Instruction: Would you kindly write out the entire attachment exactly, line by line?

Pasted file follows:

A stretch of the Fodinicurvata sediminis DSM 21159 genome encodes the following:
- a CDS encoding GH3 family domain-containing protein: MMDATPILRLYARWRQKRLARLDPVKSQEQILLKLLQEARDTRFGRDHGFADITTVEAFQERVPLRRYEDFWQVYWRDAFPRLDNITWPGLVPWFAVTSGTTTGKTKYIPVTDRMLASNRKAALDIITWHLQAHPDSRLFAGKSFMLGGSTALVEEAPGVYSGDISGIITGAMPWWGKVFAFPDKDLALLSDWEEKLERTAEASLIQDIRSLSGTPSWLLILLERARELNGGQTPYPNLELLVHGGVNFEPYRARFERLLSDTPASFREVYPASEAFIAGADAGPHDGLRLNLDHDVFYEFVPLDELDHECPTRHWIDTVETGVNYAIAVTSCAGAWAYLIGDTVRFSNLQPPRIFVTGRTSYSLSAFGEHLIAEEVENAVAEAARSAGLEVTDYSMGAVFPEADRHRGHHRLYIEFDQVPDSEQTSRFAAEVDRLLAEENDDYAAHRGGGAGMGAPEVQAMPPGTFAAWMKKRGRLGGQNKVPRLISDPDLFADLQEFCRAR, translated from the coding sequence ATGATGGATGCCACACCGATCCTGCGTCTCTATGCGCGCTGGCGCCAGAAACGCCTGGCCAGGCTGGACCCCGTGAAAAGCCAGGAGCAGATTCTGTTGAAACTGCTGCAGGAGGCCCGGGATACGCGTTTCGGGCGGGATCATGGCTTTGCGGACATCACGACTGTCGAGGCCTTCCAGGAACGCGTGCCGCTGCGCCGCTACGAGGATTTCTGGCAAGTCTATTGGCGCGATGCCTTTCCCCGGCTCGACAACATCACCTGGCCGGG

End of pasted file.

A stretch of the Fodinicurvata sediminis DSM 21159 genome encodes the following:
- a CDS encoding GH3 family domain-containing protein: MMDATPILRLYARWRQKRLARLDPVKSQEQILLKLLQEARDTRFGRDHGFADITTVEAFQERVPLRRYEDFWQVYWRDAFPRLDNITWPGLVPWFAVTSGTTTGKTKYIPVTDRMLASNRKAALDIITWHLQAHPDSRLFAGKSFMLGGSTALVEEAPGVYSGDISGIITGAMPWWGKVFAFPDKDLALLSDWEEKLERTAEASLIQDIRSLSGTPSWLLILLERARELNGGQTPYPNLELLVHGGVNFEPYRARFERLLSDTPASFREVYPASEAFIAGADAGPHDGLRLNLDHDVFYEFVPLDELDHECPTRHWIDTVETGVNYAIAVTSCAGAWAYLIGDTVRFSNLQPPRIFVTGRTSYSLSAFGEHLIAEEVENAVAEAARSAGLEVTDYSMGAVFPEADRHRGHHRLYIEFDQVPDSEQTSRFAAEVDRLLAEENDDYAAHRGGGAGMGAPEVQAMPPGTFAAWMKKRGRLGGQNKVPRLISDPDLFADLQEFCRAR, translated from the coding sequence ATGATGGATGCCACACCGATCCTGCGTCTCTATGCGCGCTGGCGCCAGAAACGCCTGGCCAGGCTGGACCCCGTGAAAAGCCAGGAGCAGATTCTGTTGAAACTGCTGCAGGAGGCCCGGGATACGCGTTTCGGGCGGGATCATGGCTTTGCGGACATCACGACTGTCGAGGCCTTCCAGGAACGCGTGCCGCTGCGCCGCTACGAGGATTTCTGGCAAGTCTATTGGCGCGATGCCTTTCCCCGGCTCGACAACATCACCTGGCCGGG